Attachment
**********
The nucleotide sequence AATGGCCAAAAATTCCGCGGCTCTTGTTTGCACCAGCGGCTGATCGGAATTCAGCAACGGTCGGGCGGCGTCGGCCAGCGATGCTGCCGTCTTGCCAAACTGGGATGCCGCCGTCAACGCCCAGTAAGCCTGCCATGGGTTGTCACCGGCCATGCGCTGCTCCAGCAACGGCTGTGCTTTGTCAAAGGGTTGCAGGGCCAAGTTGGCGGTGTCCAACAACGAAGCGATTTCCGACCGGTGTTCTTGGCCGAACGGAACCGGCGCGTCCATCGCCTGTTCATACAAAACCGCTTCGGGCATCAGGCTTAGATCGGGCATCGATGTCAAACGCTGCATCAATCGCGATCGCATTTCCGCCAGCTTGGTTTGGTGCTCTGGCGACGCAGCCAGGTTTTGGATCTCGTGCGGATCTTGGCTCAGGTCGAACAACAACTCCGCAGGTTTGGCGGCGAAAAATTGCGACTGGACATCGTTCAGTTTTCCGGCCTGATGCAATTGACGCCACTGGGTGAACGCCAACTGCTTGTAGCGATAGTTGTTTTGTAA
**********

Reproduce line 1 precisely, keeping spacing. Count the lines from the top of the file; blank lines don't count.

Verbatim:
The nucleotide sequence AATGGCCAAAAATTCCGCGGCTCTTGTTTGCACCAGCGGCTGATCGGAATTCAGCAACGGTCGGGCGGCGTCGGCCAGCGATGCTGCCGTCTTGCCAAACTGGGATGCCGCCGTCAACGCCCAGTAAGCCTGCCATGGGTTGTCACCGGCCATGCGCTGCTCCAGCAACGGCTGTGCTTTGTCAAAGGGTTGCAGGGCCAAGTTGGCGGTGTCCAACAACGAAGCGATTTCCGACCGGTGTTCTTGGCCGAACGGAACCGGCGCGTCCATCGCCTGTTCATACAAAACCGCTTCGGGCATCAGGCTTAGATCGGGCATCGATGTCAAACGCTGCATCAATCGCGATCGCATTTCCGCCAGCTTGGTTTGGTGCTCTGGCGACGCAGCCAGGTTTTGGATCTCGTGCGGATCTTGGCTCAGGTCGAACAACAACTCCGCAGGTTTGGCGGCGAAAAATTGCGACTGGACATCGTTCAGTTTTCCGGCCTGATGCAATTGACGCCACTGGGTGAACGCCAACTGCTTGTAGCGATAGTTGTTTTGTAA